New York–based MOS Architects engaged the desert climate in its Museum of Outdoor Arts Element House. A guesthouse and visitor center for the Star Axis land art project by the artist Charles Ross, the project hovers just above the New Mexico desert on stout concrete piers. The house, designed to be off the grid, is built out of prefabricated structural insulated panels. By distilling the project down to its basic architectural components, a theme among many MOS projects, a clear yet expressive geometric system governs its overall shape. Rather than a central hearth, a series of modules each has its own solar chimney. The result is a naturally lit interior without excessive glazing to increase solar gain. A reflective aluminum shingle cladding counters even more of the sun’s intense rays while also playing visual games with the overall form. Views out of the project are captured through deeply inset operable glass walls at the ends of each module. The only typical sustainable technology visible is a solar array folly, situated just a few yards from the building.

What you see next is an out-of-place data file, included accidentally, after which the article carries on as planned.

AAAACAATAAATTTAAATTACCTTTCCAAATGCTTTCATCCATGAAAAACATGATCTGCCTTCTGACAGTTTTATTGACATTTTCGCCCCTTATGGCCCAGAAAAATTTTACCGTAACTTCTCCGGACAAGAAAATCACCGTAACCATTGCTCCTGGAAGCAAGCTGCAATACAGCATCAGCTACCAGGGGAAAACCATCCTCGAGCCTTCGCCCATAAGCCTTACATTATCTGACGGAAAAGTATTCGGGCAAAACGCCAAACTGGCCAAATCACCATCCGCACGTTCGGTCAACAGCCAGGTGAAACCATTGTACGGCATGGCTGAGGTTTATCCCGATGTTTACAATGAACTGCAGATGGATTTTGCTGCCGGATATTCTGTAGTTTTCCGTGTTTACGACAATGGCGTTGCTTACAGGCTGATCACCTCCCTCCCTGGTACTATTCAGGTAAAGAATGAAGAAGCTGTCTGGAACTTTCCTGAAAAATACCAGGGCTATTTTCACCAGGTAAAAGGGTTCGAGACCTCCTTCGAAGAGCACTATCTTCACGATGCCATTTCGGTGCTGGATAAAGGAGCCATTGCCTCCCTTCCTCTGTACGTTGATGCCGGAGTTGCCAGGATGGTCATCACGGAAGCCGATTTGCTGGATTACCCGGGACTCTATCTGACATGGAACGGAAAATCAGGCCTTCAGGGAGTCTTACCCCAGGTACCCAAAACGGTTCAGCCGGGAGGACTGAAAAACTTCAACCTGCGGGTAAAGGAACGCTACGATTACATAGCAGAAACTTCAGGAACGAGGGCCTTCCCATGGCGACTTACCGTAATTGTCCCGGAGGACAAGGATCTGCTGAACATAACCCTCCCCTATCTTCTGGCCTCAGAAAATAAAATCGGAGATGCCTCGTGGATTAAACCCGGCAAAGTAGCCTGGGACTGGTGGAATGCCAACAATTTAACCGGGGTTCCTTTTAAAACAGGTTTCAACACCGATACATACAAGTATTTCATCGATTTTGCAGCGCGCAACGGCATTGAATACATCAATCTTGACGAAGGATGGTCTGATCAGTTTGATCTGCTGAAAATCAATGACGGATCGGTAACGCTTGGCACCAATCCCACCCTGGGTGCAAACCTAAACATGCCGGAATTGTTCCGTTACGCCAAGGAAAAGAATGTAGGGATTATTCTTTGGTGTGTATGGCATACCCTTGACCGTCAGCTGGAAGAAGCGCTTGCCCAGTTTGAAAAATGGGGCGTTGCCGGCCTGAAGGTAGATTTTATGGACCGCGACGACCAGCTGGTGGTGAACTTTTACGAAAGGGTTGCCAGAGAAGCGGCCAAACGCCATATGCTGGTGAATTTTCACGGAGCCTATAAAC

On the other side of the world in another desert climate, Zaha Hadid Architects supersized its sustainable efforts. The King Abdullah Petroleum Studies and Research Center (KAPSARC) was founded in 2010 by its namesake as an independent, nonprofit research institution to investigate the future of energy economics and technology. KAPSARC will bring together researchers and scientists from 20 nations into one planned community in Riyadh, Saudi Arabia. Currently under construction, KAPSARC will become the main building of the campus, while formally being a campus within itself. An aggregation of six-sided plant-cell-shaped spaces, the project is a series of conditioned and unconditioned laboratories, conference rooms, lecture halls, and courtyards. Thanks to the office’s mastery of parametricism, angles, openings, and surfaces are cleverly utilized to manipulate sunlight, blocking it or allowing it into the advantage of the occupants. The modules also permit future expansion while maintaining the overall form and performance. The complex interlocking forms, and green-water-filled courtyards passively cooling surrounding spaces, echo traditional Arab courtyards buildings.